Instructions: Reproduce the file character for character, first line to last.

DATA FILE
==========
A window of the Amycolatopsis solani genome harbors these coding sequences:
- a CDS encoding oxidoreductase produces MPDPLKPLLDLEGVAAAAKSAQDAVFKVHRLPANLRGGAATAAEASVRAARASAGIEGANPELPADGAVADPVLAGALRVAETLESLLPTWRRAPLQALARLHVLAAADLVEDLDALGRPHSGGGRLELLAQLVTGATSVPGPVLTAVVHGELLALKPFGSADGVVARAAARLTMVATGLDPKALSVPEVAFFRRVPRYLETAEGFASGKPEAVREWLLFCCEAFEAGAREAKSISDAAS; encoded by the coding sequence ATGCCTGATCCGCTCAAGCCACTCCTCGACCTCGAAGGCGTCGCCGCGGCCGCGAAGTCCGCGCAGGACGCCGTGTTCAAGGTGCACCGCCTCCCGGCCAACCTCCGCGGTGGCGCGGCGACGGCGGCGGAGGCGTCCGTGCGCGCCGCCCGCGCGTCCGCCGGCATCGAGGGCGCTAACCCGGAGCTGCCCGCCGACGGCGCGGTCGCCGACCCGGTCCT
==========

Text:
A window of the Amycolatopsis solani genome harbors these coding sequences:
- a CDS encoding oxidoreductase produces MPDPLKPLLDLEGVAAAAKSAQDAVFKVHRLPANLRGGAATAAEASVRAARASAGIEGANPELPADGAVADPVLAGALRVAETLESLLPTWRRAPLQALARLHVLAAADLVEDLDALGRPHSGGGRLELLAQLVTGATSVPGPVLTAVVHGELLALKPFGSADGVVARAAARLTMVATGLDPKALSVPEVAFFRRVPRYLETAEGFASGKPEAVREWLLFCCEAFEAGAREAKSISDAAS; encoded by the coding sequence ATGCCTGATCCGCTCAAGCCACTCCTCGACCTCGAAGGCGTCGCCGCGGCCGCGAAGTCCGCGCAGGACGCCGTGTTCAAGGTGCACCGCCTCCCGGCCAACCTCCGCGGTGGCGCGGCGACGGCGGCGGAGGCGTCCGTGCGCGCCGCCCGCGCGTCCGCCGGCATCGAGGGCGCTAACCCGGAGCTGCCCGCCGACGGCGCGGTCGCCGACCCGGTCCT